Can A Disabled Toilet Door Open Inwards?

Can A Disabled Toilet Door Open Inwards?

Whether you’re renovating your existing washrooms or taking on a new project, accessibility is paramount with any design decision. From the height of the washbasin to the distance between grab rails, there are exacting criteria laid out to help you deliver a washroom that’s accessible to all users. 

Some sites have ample space to play with, maybe even an entrance lobby space to the washrooms to help keep the toilets completely separated from your main office, restaurant dining room, or cafe. However, in other circumstances, particularly where space is restricted, the door opening can cause an issue.

Can a disabled door open inwards?

The door to disabled, or ambulant disabled washrooms needs to open outwards, but if space allows you can have the door opening both ways. You will always have a grab rail fixed to the inside of the door to make it easier to close, but also doubles to help the user steady and support themselves inside once the door is locked. 

Why do disabled toilet doors need to open outwards?

The main reason that disabled toilet doors need to open outwards is to provide access in the event of an emergency. If a user inside the washrooms falls over or collapses, then it can be almost impossible to get into the toilet as their body will prevent the door from opening. However, with an outward opening door, you can always get emergency access.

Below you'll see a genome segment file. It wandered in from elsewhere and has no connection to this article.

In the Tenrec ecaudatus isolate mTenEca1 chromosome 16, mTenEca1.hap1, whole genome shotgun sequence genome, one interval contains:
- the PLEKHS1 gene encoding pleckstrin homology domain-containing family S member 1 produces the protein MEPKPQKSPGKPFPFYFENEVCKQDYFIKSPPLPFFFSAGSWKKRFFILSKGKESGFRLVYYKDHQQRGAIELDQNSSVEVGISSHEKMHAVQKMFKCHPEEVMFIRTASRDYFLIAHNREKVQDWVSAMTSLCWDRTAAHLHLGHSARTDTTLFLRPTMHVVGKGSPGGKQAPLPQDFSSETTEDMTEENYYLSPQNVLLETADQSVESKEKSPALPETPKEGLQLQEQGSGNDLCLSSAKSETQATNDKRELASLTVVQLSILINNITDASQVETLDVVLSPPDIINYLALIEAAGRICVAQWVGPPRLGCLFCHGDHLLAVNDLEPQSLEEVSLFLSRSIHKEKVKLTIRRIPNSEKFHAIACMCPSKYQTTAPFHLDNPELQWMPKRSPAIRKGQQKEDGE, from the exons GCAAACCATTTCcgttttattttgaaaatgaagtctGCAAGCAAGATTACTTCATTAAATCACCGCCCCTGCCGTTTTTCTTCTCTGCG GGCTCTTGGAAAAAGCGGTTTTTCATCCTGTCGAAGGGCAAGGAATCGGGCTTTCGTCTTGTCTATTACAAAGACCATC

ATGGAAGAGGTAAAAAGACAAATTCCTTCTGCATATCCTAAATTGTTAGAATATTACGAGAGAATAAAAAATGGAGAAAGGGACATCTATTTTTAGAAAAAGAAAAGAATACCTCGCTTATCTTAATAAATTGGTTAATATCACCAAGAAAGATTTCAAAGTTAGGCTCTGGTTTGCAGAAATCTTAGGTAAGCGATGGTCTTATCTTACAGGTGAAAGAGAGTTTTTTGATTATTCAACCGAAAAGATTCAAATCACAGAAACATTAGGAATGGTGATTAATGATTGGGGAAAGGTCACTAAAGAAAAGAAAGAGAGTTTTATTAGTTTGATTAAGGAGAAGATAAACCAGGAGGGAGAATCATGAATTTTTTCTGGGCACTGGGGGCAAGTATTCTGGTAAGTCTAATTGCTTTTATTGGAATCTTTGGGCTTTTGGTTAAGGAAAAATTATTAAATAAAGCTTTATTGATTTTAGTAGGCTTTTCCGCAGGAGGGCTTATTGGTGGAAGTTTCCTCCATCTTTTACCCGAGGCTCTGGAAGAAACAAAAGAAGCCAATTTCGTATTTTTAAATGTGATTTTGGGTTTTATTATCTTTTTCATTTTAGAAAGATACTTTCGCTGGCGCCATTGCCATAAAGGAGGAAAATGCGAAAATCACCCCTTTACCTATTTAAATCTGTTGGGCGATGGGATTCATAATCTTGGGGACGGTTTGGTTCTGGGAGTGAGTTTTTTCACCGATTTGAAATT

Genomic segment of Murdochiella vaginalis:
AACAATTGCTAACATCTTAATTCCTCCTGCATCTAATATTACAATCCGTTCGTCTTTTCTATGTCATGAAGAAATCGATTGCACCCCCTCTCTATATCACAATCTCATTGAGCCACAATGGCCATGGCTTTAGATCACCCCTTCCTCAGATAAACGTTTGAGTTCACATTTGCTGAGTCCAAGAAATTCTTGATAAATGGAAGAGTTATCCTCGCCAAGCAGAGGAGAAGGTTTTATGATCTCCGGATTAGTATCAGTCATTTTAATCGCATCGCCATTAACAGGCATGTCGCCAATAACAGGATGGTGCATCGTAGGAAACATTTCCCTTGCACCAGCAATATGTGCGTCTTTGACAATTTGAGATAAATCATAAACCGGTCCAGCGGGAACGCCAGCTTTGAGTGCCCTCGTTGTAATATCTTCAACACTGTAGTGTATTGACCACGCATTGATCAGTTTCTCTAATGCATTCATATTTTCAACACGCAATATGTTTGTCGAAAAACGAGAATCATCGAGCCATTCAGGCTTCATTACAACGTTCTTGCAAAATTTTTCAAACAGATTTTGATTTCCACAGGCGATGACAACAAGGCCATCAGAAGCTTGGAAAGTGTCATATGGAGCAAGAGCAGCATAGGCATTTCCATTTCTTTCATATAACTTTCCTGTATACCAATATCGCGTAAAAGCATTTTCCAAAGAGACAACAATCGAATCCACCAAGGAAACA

In addition, an outward opening door will create more space within the disabled toilet room and therefore irradicate the problem of manoeuvering a wheelchair away from the door swing when closing the door.

Things to consider when planning a disabled washroom

Because a disabled toilet door has to open outwards, you need to have the available space outside the room for the door to swing wide open. This can require clever planning of the rooms adjoining the disabled toilet. 

Some small businesses who only have one customer toilet, often choose to make this an ambulant disabled washroom, especially if they don't have the space for a full disabled toilet. However, this also requires an outward opening door. Planning disabled washrooms is not just about designing the internal space, but also the rooms adjoining the washroom and the overall access to that toilet.

Top tip; where possible, aim for the outward opening door to swing towards a wall as opposed to swinging into the open corridor or outside room.

To understand the washroom products required for a disabled toilet, learn more about the Doc M Pack here.

If you would like more information about planning and designing effective accessible washrooms, please get in touch with one of the Commercial Washrooms team on 01202 650900.


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